PATUXENT RIVER NAS, Md. – Avionics engineers at Northrop Grumman Corp. will provide new computers and displays for the U.S. Navy E-3D Hawkeye carrier-based radar surveillance aircraft under terms of a $13.1 million order announced just before Christmas.
Officials of the Naval Air Systems Command at Patuxent River Naval Air Station, Md., are asking the Northrop Grumman Aeronautics Systems segment in Melbourne, Fla., to provide 39 avionics flight mission computers, 10 control display units, and one environmental stress screening station for the E-2D aircraft.
Compared with its E-2C predecessor, the E-2D has a new mission computer and tactical workstations. It also has a redesigned radar with mechanical and electronic scanning capabilities; glass cockpit; advanced identification friend or foe (IFF) system; electronic support measures enhancements; and a modernized communications and data link suite.
The control display unit (CDU) for the E-2D consolidates control of the aircraft's flight-management functions and communications, navigation, weapons management and defensive aids equipment into one unit.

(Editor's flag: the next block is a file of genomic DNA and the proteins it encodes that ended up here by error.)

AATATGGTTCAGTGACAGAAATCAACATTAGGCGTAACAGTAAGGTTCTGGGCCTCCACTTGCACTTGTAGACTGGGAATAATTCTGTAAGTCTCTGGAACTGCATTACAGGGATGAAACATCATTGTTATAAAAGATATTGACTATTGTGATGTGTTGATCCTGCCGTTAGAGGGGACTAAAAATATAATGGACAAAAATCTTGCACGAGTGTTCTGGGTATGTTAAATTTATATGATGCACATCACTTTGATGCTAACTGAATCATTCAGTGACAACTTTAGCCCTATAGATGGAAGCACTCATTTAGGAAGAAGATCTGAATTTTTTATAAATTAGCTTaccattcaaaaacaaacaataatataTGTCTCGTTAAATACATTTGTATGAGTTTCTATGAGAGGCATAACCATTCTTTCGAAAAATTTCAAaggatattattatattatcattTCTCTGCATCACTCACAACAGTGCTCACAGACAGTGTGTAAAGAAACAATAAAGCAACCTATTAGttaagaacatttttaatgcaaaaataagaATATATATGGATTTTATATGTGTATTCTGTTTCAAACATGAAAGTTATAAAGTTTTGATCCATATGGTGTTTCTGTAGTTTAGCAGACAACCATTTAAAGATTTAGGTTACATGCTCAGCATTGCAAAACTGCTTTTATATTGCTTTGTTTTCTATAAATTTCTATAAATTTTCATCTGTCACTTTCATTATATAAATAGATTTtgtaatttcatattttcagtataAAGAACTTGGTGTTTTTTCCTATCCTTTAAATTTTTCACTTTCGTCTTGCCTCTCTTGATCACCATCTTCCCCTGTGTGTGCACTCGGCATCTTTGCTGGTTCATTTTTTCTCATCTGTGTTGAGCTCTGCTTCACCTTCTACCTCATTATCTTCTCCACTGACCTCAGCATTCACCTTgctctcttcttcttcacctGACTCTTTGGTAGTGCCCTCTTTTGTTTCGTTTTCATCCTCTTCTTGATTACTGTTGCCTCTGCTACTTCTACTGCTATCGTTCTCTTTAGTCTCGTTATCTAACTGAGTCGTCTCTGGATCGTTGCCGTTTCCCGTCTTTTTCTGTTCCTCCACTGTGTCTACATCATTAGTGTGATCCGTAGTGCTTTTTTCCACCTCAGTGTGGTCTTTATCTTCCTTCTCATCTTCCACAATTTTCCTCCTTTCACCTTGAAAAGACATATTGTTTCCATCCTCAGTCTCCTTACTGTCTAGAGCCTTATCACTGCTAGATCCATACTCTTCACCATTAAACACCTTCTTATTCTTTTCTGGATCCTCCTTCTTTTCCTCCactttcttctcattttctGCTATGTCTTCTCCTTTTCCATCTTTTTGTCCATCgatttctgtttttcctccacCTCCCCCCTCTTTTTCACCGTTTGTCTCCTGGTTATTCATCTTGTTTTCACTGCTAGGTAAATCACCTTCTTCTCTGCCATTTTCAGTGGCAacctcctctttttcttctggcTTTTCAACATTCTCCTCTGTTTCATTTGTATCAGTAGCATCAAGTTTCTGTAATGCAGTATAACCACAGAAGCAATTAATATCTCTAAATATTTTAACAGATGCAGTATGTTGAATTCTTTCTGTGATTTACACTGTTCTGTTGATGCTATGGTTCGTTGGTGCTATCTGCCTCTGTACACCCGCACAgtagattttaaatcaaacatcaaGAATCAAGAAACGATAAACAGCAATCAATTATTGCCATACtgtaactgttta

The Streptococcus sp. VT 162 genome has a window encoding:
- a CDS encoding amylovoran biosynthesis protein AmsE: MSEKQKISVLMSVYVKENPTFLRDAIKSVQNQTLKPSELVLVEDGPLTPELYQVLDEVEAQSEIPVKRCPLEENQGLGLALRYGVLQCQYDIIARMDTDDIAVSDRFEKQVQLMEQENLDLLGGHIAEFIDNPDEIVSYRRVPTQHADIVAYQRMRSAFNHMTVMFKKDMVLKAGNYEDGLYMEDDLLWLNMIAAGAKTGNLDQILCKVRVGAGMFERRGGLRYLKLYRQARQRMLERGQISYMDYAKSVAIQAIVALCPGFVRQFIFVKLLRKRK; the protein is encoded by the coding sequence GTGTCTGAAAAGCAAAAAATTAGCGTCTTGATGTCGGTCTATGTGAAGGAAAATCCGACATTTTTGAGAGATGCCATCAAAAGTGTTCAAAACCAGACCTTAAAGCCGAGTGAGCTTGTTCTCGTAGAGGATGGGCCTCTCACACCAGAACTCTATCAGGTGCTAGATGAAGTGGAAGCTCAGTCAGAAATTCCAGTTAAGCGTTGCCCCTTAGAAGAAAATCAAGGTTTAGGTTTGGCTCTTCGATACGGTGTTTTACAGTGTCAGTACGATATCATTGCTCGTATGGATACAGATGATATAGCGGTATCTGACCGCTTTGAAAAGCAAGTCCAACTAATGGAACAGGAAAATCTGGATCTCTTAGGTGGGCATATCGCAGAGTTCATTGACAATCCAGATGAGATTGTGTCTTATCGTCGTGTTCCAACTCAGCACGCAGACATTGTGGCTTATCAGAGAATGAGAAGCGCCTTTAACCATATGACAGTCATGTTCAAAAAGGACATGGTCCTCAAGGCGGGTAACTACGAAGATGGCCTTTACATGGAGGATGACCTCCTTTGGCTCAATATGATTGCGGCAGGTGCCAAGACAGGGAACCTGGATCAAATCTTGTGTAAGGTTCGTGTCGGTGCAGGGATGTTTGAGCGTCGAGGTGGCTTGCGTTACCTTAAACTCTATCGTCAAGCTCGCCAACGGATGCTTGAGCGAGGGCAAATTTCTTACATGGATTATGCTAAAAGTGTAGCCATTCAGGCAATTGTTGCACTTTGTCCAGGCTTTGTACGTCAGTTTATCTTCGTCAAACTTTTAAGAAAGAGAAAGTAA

The E-2D's environmental stress screening station helps monitor exposure of the plane's newly manufactured or repaired avionics components to stresses like thermal cycling and vibration to reveal defects. Electronic components that survive environmental screening are expected to have higher reliability than similar unscreened components.
The Navy Northrop Grumman E-2D is a tactical airborne early warning (AEW) aircraft designed to operate from aircraft carriers. The twin-engine turboprop aircraft has a distinctive antenna, and provides the carrier battle group with wide-area radar surveillance for enemy monitoring and combat air traffic control.
Its large saucer-like radar antenna mounted to the top of the aircraft, as well as other advanced avionics, enables it to detect hostile aircraft and missiles at extremely long ranges and vector Navy aircraft to intercept.
Northrop Grumman officials call the E-2D reconnaissance aircraft a "digital quarterback" to sweep ahead of Navy aircraft carrier strike groups, manage missions, and keep U.S. network-centric carrier battle groups out of harm's way. The aircraft provides battle management, theater air and missile defense, and multi-sensor fusion capabilities.
The plane is nearly 58 feet long, has an 80-foot wingspan, can fly faster than 300 knots, and can fly to altitudes as high as 37.000 feet. It carriers a crew of five: two pilots and three mission systems operators. The co-pilot also can act as a fourth mission systems operator.